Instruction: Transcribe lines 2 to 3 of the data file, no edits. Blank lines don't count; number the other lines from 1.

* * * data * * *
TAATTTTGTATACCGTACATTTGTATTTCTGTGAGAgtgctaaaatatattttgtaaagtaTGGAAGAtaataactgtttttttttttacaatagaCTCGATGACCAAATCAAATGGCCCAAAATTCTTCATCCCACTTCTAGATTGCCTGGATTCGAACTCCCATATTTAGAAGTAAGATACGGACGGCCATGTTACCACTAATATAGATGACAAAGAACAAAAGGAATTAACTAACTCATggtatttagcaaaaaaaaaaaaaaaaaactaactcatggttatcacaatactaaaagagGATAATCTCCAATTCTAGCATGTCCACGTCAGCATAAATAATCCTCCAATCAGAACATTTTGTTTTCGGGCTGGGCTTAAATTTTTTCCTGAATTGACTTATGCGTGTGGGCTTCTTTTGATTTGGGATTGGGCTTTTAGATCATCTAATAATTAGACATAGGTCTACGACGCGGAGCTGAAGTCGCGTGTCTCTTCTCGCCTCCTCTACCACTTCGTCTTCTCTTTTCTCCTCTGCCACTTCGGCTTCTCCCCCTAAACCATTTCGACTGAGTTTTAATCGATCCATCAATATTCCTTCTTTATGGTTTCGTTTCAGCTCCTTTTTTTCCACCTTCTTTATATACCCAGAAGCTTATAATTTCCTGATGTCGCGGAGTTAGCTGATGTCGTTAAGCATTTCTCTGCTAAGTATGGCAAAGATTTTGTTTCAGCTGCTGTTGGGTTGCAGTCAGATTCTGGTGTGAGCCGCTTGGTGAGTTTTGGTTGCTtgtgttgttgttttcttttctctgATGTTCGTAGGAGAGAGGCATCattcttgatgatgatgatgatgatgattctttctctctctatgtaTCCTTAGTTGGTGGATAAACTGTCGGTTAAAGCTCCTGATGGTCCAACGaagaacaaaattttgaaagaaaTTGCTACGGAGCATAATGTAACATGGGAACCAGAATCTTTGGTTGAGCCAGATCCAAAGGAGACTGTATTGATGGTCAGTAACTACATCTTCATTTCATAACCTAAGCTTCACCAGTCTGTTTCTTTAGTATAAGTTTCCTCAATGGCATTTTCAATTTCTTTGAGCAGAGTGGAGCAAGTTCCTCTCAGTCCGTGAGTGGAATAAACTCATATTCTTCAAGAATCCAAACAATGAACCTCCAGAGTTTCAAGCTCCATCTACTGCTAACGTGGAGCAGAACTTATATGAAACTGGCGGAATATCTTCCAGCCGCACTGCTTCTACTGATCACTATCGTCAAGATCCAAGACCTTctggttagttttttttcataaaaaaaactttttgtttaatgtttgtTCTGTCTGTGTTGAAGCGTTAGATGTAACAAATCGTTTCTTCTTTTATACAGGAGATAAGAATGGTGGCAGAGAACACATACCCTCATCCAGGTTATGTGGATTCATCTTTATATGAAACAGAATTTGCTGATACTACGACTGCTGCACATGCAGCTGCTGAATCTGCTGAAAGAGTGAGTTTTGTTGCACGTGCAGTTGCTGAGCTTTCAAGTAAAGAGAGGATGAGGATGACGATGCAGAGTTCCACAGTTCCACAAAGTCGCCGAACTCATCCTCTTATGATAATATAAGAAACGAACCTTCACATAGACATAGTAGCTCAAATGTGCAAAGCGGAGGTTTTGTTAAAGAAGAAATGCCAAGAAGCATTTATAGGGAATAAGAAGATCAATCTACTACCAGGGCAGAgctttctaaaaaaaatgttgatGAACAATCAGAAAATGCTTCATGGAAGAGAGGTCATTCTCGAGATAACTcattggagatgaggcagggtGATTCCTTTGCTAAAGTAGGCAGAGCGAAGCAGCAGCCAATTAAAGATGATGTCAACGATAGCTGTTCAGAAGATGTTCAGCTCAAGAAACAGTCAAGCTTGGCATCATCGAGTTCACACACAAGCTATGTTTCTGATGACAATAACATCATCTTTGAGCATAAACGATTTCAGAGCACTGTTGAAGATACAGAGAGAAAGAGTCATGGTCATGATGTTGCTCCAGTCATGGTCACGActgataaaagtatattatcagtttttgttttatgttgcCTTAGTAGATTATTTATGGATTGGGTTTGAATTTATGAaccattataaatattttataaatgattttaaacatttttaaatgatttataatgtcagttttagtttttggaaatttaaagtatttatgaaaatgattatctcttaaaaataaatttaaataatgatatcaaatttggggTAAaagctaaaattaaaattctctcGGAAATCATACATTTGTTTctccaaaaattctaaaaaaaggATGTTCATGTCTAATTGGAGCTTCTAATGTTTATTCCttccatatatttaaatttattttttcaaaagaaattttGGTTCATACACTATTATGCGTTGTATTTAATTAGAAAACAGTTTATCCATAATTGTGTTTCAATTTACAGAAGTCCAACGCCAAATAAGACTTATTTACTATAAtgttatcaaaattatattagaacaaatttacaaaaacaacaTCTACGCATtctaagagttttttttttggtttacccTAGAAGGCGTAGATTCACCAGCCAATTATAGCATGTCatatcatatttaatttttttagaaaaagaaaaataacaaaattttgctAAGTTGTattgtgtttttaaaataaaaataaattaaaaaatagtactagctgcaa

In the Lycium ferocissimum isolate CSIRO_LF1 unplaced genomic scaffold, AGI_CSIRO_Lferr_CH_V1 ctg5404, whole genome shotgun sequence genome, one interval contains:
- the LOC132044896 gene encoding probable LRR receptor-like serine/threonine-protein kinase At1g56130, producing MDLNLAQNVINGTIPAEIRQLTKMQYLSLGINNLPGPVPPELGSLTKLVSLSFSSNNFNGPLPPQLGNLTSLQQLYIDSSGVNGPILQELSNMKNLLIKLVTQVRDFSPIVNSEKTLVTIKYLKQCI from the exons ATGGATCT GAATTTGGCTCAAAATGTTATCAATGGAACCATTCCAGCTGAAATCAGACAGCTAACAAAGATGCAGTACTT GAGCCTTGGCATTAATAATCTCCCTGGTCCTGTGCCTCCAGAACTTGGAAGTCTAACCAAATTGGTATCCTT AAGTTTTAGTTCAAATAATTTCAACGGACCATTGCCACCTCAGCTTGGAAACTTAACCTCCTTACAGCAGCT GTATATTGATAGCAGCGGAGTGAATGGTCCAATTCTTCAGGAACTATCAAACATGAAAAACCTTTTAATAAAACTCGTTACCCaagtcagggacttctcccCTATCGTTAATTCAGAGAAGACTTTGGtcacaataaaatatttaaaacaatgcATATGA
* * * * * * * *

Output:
In the Lycium ferocissimum isolate CSIRO_LF1 unplaced genomic scaffold, AGI_CSIRO_Lferr_CH_V1 ctg5404, whole genome shotgun sequence genome, one interval contains:
- the LOC132044896 gene encoding probable LRR receptor-like serine/threonine-protein kinase At1g56130, producing MDLNLAQNVINGTIPAEIRQLTKMQYLSLGINNLPGPVPPELGSLTKLVSLSFSSNNFNGPLPPQLGNLTSLQQLYIDSSGVNGPILQELSNMKNLLIKLVTQVRDFSPIVNSEKTLVTIKYLKQCI from the exons ATGGATCT GAATTTGGCTCAAAATGTTATCAATGGAACCATTCCAGCTGAAATCAGACAGCTAACAAAGATGCAGTACTT GAGCCTTGGCATTAATAATCTCCCTGGTCCTGTGCCTCCAGAACTTGGAAGTCTAACCAAATTGGTATCCTT AAGTTTTAGTTCAAATAATTTCAACGGACCATTGCCACCTCAGCTTGGAAACTTAACCTCCTTACAGCAGCT GTATATTGATAGCAGCGGAGTGAATGGTCCAATTCTTCAGGAACTATCAAACATGAAAAACCTTTTAATAAAACTCGTTACCCaagtcagggacttctcccCTATCGTTAATTCAGAGAAGACTTTGGtcacaataaaatatttaaaacaatgcATATGA